(February 26, 1979)].
    The Coast Guard expects the economic impact of this rule to be so 
minimal that a full Regulatory Evaluation under paragraph 10(e) of the 
regulatory policies and procedures of DOT is unnecessary. This finding 
rests on the determination that this rule clarifies existing 
requirements and does not place any new requirements on the industry.

[[Page 19192]]

Small Entities

    Under the Regulatory Flexibility Act (5 U.S.C. 601 et seq.) the 
Coast Guard must consider whether this final rule will have a 
significant economic impact on a substantial number of small entities. 
``Small entities'' may include small businesses and not-for-profit 
organizations that are independently owned and operated and are not 
dominant in their fields, and governmental jurisdictions with 
populations of less than 50,000.
    The Coast Guard reviewed this rule for potential impact on small 
entities and has determined that it does not place any new requirements 
on the public or any small entity, because it only clarifies existing 
law. Therefore, the Coast Guard certifies under section 605(b) of the 
Regulatory Flexibility Act (5 U.S.C. 601 et seq.) that this final rule 
will not have a significant economic impact on a substantial number of 
small entities.

Assistance for Small Entities

    In accordance with section 213(a) of the Small Business Regulatory 
Enforcement Fairness Act of 1996 (Pub. L. 104-121), the Coast Guard 
offers to assist small entities in understanding the rule so that they 
could better evaluate its effects on them and participate in the 
rulemaking process. Assistance with provisions of this final rule can 
be obtained by contacting Commandant (G-MOA-1), Office of 
Investigations and Analysis, 2100 Second Street, SW., Washington, DC 
20593-0001, telephone 202-267-1430.

Collection of Information

    This final rule contains no new collection-of-information 
requirements under the Paperwork Reduction Act of 1995 (44 U.S.C. 3501 
et seq.).


    The Coast Guard has analyzed this final rule under the principles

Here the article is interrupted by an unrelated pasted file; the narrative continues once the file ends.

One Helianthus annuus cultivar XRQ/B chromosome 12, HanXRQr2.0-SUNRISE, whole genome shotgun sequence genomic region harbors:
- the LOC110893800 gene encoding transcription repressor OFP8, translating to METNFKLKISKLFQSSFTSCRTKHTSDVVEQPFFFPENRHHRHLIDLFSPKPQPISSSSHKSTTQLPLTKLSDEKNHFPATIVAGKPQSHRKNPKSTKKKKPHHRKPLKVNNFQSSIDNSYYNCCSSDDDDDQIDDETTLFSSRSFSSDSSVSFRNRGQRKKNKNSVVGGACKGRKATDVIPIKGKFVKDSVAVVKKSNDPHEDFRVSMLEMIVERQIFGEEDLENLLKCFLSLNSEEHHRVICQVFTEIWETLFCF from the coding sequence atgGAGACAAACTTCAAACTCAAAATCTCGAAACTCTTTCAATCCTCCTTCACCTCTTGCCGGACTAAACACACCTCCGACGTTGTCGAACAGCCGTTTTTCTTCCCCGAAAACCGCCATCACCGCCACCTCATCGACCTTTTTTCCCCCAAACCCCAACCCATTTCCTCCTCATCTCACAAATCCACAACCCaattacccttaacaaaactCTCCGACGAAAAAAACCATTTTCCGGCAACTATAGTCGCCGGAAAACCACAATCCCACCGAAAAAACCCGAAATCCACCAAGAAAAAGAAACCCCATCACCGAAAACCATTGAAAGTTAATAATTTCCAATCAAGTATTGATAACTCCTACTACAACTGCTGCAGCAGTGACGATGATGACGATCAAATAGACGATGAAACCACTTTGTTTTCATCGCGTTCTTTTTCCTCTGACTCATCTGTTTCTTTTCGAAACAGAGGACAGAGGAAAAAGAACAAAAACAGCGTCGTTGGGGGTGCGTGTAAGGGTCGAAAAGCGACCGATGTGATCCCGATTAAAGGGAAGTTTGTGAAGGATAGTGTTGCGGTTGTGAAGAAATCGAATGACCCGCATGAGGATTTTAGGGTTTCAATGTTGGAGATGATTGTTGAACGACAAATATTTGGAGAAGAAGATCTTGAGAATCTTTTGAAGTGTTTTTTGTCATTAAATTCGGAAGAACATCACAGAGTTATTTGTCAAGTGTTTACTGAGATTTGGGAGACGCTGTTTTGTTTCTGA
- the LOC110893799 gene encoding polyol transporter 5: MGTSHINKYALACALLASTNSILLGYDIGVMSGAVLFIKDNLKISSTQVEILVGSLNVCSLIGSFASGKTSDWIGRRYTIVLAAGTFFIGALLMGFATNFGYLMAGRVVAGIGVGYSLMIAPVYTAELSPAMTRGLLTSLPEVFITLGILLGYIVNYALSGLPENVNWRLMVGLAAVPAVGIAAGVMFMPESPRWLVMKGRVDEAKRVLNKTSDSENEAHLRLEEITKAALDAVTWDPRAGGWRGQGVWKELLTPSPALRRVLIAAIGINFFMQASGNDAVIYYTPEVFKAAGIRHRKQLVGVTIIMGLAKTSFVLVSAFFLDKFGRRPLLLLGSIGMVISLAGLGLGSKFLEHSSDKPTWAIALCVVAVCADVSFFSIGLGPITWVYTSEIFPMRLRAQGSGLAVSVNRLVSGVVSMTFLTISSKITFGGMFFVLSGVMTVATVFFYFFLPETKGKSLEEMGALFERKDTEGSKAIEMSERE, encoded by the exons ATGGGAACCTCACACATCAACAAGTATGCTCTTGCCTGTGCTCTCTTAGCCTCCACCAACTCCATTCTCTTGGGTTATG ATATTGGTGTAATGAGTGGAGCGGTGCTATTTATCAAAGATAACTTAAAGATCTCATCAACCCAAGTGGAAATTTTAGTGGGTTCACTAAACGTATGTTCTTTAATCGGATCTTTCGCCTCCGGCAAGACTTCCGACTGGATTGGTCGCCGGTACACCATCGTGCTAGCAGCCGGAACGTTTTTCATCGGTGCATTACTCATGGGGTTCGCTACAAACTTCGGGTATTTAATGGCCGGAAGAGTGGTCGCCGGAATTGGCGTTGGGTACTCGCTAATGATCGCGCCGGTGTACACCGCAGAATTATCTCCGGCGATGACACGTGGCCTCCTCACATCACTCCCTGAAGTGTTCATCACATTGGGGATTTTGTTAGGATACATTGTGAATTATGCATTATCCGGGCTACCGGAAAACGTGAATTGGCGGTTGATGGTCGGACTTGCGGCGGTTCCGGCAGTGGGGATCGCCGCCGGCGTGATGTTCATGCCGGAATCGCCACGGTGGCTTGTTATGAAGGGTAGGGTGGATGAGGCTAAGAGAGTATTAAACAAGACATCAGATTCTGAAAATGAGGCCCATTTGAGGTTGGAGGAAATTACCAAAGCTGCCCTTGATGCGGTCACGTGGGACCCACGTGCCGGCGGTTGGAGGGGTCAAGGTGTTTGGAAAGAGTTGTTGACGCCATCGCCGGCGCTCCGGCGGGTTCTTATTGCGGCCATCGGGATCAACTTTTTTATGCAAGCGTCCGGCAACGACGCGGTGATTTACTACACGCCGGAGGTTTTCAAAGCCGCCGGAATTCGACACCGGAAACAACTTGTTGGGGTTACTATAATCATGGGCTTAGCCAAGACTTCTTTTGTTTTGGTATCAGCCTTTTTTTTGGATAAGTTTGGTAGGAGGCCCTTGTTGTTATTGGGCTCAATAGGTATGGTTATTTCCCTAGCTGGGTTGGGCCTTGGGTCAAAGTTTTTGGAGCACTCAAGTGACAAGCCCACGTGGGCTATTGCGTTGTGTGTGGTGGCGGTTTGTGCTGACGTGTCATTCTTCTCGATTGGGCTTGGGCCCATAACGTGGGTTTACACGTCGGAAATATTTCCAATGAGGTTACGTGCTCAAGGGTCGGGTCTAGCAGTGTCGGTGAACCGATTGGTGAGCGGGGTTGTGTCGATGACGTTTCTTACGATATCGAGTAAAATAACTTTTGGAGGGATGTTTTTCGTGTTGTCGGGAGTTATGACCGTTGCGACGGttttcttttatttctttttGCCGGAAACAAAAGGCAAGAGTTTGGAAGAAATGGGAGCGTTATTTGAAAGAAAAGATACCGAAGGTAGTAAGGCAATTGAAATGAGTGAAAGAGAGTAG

and criteria contained in Executive Order 12612 and has determined that 
the rule does not have sufficient implications for federalism to 
warrant the preparation of a Federalism Assessment.


    The Coast Guard considered the environmental impact of this final 
rule and concluded that, under paragraph 2.B.2 e.(34)(a) of Commandant 
Instruction M16475.1B, this rule is categorically excluded from further 
environmental documentation. This rule concerns administrative matters 
which clearly have no environmental impact. A Categorical Exclusion 
Determination is available in the docket for inspection or copying 
where indicated under ADDRESSES.

List of Subjects in 33 CFR Part 160

    Administrative practice and procedure, Hazardous materials 
transportation, Marine safety, Navigation (water), Reporting and 
recordkeeping requirements, Vessels, Waterways.



    Accordingly, the interim rule amending 33 CFR part 160 which was 
published at 59 FR 39458 on August 3, 1994, is adopted as a final rule 
without change.

List of Subjects in 46 CFR Part 4

    Administrative practice and procedure, Alcohol abuse, Drug abuse, 
Drug testing, Investigations, Marine safety, National Transportation 
Safety Board, Reporting and recordkeeping requirements, Safety, 
    For the reasons discussed in the preamble, the Coast Guard is 
adopting the interim rule published at 59 FR 39458, August 3, 1994, 
amending 46 CFR part 4 as final with the following changes:



    1. The authority citation for part 4 continues to read as follows:

    Authority: 33 U.S.C. 1231; 43 U.S.C. 1333; 46 U.S.C. 2103, 2306, 
6101, 6301, 6305; 50 U.S.C. 198; 49 CFR 1.46, Authority for subpart 
4.40: 49 U.S.C. 1903(a)(1)(E); 49 CFR 1.46.

    2. Section 4.05-10 is revised to read as follows:

Sec. 4.05-10  Written report of marine casualty.

    (a) The owner, agent, master, operator, or person in charge shall, 
within five days, file a written report of any marine casualty required 
to be reported under Sec. 4.05-1. This written report is in addition to 
the immediate notice required by Sec. 4.05-1. This written report must 
be delivered to a Coast Guard Marine Safety Office or Marine Inspection 
Office. It must be provided on Form CG-2692 (Report of Marine Accident, 
Injury or Death), supplemented as necessary by appended Forms CG-2692A 
(Barge Addendum) and CG-2692B (Report of Required Chemical Drug and 
Alcohol Testing Following a Serious Marine Incident).
    (b) If filed without delay after the occurrence of the marine 
casualty, the report required by paragraph (a) of this section suffices 
as the notice required by Sec. 4.05-1(a).

    Dated: April 9, 1998.
R. C. North,
Rear Admiral, U.S. Coast Guard, Assistant Commandant for Marine Safety 
and Environmental Protection.
[FR Doc. 98-9921 Filed 4-16-98; 8:45 am]